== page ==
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Latinos have carved their way into more than 2 centuries of Montana history

Latinos have carved their way into more than 2 centuries of Montana history

Bridget Kevane

Montana State University Spanish professor Bridget Kevane speaks about Latinos in America and Montana at the Western Heritage Center on Thursday.

Calling the story of Latinos in Montana “a sketchy and long history,” Montana State University Spanish Professor Bridget Kevane told a crowd at the Western Heritage Center Thursday that their story goes back at least two centuries to early fur-trading days.

From 1807-1813, the Missouri Fur Co.’s Manuel Lisa established six trading posts in what would become Montana Territory. By 1829, workers from Spain and Mexico were toiling at the Fort Union Trading Post along what is now the North Dakota/Montana border. “They were not good fur traders,” Kevane said, “but they were great with cattle.”

Montana’s now home to about 34,000 Latinos, about 3 percent of the population. While most of the recent Latino population growth has occurred in Gallatin County, Yellowstone County counts more than 8,000 Latinos, many of whom arrived nearly a century ago from places like Colorado and Texas as betabeleros — those who cultivate and harvest sugar beets.

“It is back-breaking work,” Kevane said, displaying a photo of a child working in the fields during the Depression era.

Around the state, Latinos — who come from Mexico, Puerto Rico, Honduras, El Salvador, Guatemala, the Dominican Republic and other places — have, she said, carved out industry niches. In Dillon, it’s been raising potatoes and sheep. In Big Sky, Latinos have been key in enabling the construction boom. They grow and harvest Flathead cherries and work in Manhattan’s dairy industry.

One Manhattan dairy owner told Kevane that he employs Latinos to milk his cows because few others are willing to put in the required long hours.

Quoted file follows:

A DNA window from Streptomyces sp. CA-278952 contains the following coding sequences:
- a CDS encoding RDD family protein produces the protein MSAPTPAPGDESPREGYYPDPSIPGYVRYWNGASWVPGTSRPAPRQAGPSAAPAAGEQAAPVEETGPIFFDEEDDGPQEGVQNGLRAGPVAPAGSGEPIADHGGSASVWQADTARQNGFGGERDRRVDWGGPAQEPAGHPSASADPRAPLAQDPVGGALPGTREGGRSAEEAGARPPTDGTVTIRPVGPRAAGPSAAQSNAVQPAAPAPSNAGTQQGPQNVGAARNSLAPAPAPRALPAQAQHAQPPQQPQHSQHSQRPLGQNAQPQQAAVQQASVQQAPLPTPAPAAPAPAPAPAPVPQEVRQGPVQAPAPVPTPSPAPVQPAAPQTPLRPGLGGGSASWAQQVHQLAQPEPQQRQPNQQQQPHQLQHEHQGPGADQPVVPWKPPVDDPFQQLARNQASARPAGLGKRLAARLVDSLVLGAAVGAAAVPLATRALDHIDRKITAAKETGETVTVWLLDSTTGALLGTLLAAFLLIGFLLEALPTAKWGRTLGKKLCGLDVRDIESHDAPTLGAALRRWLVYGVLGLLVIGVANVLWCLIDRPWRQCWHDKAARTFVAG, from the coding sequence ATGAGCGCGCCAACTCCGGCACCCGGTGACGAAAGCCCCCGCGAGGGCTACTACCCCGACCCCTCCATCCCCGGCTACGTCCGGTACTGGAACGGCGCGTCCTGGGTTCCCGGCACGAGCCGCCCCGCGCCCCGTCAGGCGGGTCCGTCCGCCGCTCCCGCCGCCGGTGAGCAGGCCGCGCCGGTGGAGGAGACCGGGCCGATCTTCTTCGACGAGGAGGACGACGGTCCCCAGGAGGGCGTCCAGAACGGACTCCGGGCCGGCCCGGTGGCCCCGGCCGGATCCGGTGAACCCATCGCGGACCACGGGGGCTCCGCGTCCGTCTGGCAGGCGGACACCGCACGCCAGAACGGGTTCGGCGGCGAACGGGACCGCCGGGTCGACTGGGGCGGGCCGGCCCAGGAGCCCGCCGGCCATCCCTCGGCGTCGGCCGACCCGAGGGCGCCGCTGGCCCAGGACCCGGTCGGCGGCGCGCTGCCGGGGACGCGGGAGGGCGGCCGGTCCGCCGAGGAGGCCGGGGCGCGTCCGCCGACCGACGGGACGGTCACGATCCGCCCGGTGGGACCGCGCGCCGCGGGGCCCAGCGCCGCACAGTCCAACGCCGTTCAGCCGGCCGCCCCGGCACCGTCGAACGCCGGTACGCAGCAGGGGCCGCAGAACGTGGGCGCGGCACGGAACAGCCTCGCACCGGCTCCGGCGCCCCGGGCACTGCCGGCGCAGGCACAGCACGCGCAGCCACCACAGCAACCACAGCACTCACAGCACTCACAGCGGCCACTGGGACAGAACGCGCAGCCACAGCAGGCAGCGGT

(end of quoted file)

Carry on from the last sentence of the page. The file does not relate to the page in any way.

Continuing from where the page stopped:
In the West Yellowstone area, the service industry, booming with the popularity of Yellowstone National Park, is seeing a growing influx of women laboring in hotels, restaurants and other establishments, she said.

Kevane, the director of MSU’s Liberal Studies Department, said she shows her students photos like one she displayed of a 1930 wedding scene at La Colonia in Billings and a series of row housing erected decades ago to house sugar beet workers. That housing is long gone, said Western Heritage Center director Kevin Kooistra.

Kevane said she asks her students if they can detect the diversity of Latinos in the photograph, some with brown eyes, some with blue, all of the celebrants arrayed for this portrait dressed in their finest clothes.

While not substantial, Montana’s Latino population has received plenty of unwanted attention from the Montana Legislature. She asserted that over the past four sessions, the Legislature has passed 28 bills that Kevane labeled “anti-immigrant.”

She called the state and the nation’s recent dealings with America's estimated 11 million undocumented people “shape-shifting immigration policies. They’ve kept changing, and they keep changing.”

One historical cartoon illustrated how some people viewed the issue a century ago. It depicted Uncle Sam being devoured at either end by two creatures with huge mouths, one a leprechaun, the other a Chinese coolie.

“The history of Latinos in Montana is complex,” she said, offering up this personal story: Her daughter, who “looks very Puerto Rican,” attended high school in Bozeman. When students would ask her where she’s from, she told them, “My mom’s from Puerto Rico.”

“Oh,” students responded. “You’re Mexican.”



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City Government Reporter

City reporter for The Billings Gazette.

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